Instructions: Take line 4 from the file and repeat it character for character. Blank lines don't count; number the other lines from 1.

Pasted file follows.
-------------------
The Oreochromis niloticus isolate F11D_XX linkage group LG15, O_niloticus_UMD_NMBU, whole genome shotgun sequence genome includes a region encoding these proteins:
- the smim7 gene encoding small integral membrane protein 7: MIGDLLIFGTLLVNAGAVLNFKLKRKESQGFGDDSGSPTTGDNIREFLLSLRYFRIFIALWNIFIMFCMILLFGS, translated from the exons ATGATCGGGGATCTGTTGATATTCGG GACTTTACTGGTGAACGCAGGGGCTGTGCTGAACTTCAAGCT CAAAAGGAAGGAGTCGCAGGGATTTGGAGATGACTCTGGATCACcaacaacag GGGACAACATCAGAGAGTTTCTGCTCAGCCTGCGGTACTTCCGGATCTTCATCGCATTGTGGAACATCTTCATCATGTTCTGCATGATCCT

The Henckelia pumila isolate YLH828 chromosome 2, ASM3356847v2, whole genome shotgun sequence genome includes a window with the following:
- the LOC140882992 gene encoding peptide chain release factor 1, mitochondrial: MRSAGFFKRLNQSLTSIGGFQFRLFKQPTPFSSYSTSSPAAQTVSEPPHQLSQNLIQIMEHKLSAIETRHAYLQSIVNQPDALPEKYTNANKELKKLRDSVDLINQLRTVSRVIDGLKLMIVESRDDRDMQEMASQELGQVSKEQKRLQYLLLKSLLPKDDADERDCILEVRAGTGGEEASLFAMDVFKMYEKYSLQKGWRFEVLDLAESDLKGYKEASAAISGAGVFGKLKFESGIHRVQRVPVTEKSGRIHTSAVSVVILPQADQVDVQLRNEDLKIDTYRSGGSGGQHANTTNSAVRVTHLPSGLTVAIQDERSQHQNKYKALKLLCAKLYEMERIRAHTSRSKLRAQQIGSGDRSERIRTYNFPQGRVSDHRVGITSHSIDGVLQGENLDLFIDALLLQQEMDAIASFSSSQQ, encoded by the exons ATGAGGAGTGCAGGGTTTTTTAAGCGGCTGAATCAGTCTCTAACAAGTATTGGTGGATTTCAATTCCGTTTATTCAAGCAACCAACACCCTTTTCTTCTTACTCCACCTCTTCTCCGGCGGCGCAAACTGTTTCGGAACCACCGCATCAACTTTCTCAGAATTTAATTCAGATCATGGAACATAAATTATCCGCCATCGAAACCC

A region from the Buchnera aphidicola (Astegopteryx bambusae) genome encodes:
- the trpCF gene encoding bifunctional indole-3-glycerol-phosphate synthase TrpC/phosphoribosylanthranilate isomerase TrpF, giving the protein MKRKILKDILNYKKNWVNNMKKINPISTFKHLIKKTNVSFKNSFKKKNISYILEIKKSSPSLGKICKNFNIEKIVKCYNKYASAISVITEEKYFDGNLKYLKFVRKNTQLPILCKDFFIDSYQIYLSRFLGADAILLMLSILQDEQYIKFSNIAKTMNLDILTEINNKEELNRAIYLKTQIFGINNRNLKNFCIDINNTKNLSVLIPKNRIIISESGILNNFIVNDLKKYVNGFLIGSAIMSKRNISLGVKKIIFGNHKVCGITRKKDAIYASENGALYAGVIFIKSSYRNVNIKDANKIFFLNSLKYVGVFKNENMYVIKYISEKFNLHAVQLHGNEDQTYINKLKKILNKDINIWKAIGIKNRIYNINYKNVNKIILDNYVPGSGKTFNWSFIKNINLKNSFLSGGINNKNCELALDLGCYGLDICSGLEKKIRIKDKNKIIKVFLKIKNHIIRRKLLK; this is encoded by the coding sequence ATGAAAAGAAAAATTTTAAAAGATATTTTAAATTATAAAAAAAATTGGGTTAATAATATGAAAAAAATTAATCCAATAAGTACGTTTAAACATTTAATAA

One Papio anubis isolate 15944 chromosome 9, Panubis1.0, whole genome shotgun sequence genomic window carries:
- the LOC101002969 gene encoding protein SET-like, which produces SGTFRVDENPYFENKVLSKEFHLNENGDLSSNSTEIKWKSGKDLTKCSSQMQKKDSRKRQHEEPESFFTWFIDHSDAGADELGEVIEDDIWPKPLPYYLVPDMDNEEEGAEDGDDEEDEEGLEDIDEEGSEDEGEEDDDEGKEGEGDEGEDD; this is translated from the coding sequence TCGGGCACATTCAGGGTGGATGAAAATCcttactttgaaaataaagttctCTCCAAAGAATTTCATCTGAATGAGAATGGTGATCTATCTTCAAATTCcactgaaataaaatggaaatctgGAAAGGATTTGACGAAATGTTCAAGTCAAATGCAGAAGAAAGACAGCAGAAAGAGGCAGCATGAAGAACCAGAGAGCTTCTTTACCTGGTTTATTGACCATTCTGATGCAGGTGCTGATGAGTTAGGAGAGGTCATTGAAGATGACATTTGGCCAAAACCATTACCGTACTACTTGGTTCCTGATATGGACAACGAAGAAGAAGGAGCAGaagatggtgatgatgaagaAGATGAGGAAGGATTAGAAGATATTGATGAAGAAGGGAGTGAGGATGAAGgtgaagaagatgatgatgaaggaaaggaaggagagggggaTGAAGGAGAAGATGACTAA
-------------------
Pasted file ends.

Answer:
- the LOC140882992 gene encoding peptide chain release factor 1, mitochondrial: MRSAGFFKRLNQSLTSIGGFQFRLFKQPTPFSSYSTSSPAAQTVSEPPHQLSQNLIQIMEHKLSAIETRHAYLQSIVNQPDALPEKYTNANKELKKLRDSVDLINQLRTVSRVIDGLKLMIVESRDDRDMQEMASQELGQVSKEQKRLQYLLLKSLLPKDDADERDCILEVRAGTGGEEASLFAMDVFKMYEKYSLQKGWRFEVLDLAESDLKGYKEASAAISGAGVFGKLKFESGIHRVQRVPVTEKSGRIHTSAVSVVILPQADQVDVQLRNEDLKIDTYRSGGSGGQHANTTNSAVRVTHLPSGLTVAIQDERSQHQNKYKALKLLCAKLYEMERIRAHTSRSKLRAQQIGSGDRSERIRTYNFPQGRVSDHRVGITSHSIDGVLQGENLDLFIDALLLQQEMDAIASFSSSQQ, encoded by the exons ATGAGGAGTGCAGGGTTTTTTAAGCGGCTGAATCAGTCTCTAACAAGTATTGGTGGATTTCAATTCCGTTTATTCAAGCAACCAACACCCTTTTCTTCTTACTCCACCTCTTCTCCGGCGGCGCAAACTGTTTCGGAACCACCGCATCAACTTTCTCAGAATTTAATTCAGATCATGGAACATAAATTATCCGCCATCGAAACCC